Second, Justice Gorsuch wrote a strong (if not outraged) concurrence, bemoaning the Court’s failure to “say goodbye to Auer v. Robbins.”20 Pointing out the limited grounds upon which Chief Justice Roberts was unwilling to do so, Justice Gorsuch remarked that the Court’s decision “is more a stay of execution than a pardon. The Court cannot muster even five votes to say that Auer is lawful or wise. Instead, a majority retains Auer only because of stare decisis,”21 which Justice Gorsuch found of questionable applicability. He deemed it doubtful that stare decisis binds the Court to retain interpretive methodologies rather than discrete holdings. In any event, stare decisis provides no basis for following Auer because there is “no persuasive rationale” to support it, the standard has proven to be unworkable, the doctrine is out of step with normal modes of legal interpretation and has generated no serious reliance interests, and “the explosive growth of the administrative state over the last half-century has exacerbated Auer’s potential for mischief.”22 Having dispensed with stare decisis as a supporting rationale, Justice Gorsuch provided lengthy explanations of why the plurality incorrectly dismissed APA statutory and separation of powers concerns. He stated that, with Auer gone, Skidmore deference, which depends on an interpretation’s “power to persuade,” would and should have applied.23 He was somewhat assuaged by the limits on Auer recognized by the majority, which reduces Auer “to the role of a tin god—officious, but ultimately powerless.”24 He also characterized the version of Auer that emerged from Kisor as “maimed and enfeebled—in truth, zombified.”25 Justice Gorsuch urged the Court, when, inevitably, it “will have to pass this way again,” to “stop this business of making up excuses for judges to abdicate their job of interpreting the law.”26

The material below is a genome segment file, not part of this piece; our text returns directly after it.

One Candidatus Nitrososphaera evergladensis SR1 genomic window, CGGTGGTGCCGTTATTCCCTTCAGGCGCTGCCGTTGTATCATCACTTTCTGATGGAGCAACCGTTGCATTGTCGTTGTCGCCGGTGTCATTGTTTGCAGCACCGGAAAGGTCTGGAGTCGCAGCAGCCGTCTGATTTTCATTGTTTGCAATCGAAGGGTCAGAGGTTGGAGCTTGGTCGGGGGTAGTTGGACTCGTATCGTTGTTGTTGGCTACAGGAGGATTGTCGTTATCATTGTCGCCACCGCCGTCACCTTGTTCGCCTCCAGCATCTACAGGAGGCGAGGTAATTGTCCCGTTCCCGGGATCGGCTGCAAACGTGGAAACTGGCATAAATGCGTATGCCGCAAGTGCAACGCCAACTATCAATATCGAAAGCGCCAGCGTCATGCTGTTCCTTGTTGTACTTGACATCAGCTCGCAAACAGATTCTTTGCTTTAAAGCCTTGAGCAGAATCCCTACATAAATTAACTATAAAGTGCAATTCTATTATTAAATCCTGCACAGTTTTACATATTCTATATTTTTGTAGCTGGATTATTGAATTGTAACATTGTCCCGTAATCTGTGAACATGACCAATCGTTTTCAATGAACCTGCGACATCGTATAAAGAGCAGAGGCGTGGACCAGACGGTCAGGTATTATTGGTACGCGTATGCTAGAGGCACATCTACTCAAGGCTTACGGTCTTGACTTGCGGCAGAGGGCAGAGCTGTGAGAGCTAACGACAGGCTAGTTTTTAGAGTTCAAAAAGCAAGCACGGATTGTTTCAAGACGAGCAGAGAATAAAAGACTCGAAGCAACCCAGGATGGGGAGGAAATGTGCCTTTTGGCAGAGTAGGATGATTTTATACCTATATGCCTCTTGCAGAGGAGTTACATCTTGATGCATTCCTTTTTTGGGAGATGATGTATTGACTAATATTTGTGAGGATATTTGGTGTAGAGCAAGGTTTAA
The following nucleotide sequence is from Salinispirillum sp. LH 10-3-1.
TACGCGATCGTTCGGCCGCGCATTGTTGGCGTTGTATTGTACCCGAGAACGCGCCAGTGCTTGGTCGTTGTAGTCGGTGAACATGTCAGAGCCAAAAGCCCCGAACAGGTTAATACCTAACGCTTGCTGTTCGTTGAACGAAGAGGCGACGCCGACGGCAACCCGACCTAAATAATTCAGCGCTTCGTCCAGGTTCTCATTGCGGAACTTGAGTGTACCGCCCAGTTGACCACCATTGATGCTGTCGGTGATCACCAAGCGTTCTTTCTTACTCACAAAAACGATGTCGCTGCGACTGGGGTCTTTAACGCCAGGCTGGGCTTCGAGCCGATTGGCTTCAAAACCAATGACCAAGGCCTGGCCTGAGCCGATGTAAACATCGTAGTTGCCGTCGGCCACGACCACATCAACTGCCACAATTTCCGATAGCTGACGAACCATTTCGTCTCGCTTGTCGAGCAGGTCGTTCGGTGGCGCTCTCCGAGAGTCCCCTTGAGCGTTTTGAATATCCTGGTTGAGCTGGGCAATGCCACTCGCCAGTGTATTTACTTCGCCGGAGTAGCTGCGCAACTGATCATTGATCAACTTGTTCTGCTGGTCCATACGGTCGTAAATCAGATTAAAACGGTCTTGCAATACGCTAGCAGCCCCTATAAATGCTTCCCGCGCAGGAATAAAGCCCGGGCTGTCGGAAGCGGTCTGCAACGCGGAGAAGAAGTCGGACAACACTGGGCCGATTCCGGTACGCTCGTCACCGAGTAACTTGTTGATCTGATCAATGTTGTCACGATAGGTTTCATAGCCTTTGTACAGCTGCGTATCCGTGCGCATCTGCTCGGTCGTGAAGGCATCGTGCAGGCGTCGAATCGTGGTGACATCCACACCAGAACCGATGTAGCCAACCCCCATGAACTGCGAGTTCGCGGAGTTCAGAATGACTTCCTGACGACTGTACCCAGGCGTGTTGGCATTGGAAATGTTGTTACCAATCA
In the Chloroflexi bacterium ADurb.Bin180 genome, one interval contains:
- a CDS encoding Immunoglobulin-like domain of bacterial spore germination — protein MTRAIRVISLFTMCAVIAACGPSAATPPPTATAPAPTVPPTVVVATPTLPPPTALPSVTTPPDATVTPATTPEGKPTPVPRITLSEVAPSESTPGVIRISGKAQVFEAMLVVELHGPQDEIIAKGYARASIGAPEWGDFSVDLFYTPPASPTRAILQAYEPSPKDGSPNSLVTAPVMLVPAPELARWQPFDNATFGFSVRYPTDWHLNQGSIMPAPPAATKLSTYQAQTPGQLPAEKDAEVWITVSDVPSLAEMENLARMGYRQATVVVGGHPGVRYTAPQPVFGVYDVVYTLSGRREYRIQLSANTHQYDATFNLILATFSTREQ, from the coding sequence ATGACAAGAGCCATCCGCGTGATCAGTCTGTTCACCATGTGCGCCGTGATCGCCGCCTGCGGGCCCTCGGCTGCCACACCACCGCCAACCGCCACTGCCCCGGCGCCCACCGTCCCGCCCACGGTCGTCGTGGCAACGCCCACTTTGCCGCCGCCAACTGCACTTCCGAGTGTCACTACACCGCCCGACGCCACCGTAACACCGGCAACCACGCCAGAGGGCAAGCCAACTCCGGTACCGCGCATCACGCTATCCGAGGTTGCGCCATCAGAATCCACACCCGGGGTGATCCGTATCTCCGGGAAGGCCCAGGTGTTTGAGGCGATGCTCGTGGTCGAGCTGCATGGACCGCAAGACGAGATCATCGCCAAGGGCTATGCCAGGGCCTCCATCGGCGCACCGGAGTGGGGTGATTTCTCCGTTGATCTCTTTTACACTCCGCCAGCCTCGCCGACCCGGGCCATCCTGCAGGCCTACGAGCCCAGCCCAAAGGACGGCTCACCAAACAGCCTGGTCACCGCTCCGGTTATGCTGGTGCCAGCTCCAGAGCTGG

According to the Chief Justice, the difference between the approaches of the majority and Justice Gorsuch’s concurrence is “not as great as it may initially appear.”27 It is likely, however, that if Chief Justice Roberts had joined the Gorsuch bloc rather than the Kagan bloc, the signal sent to the lower courts would have resulted in a greater willingness to rigorously scrutinize agency regulatory interpretations.
But the rumbling of thunder clouds emerges from more than just Justice Gorsuch’s criticisms of Auer deference. Chief Justice Roberts took pains to note that issues surrounding judicial deference to agency interpretations of statutes and their own regulations differ, so that the decision in Kisor does not “touch upon” the status of Chevron deference.28 Justice Gorsuch sees things differently, claiming that “there are serious questions, too, about whether [Chevron] doctrine comports with the APA and the Constitution.”29 Thus, he, at least, seems prepared to take on Chevron. The anti-agency tenor of Justice Gorsuch’s opinion is also hard to miss. The opinion refers three times to agency officials as bureaucrats,30 a term that politicians often use to disparage those officials, and adverts to the danger of their acting on the basis of “shifting whims.”31 Justice Gorsuch takes apparent issue with the “vast power” that “the administrative state wields,”32 as reflected in the “reams of regulations”33 that they issue. Granted, these characterizations are just that, but persistent disparagement of government officials and the dangers posed by the administrative state have the capacity to detract from governmental legitimacy.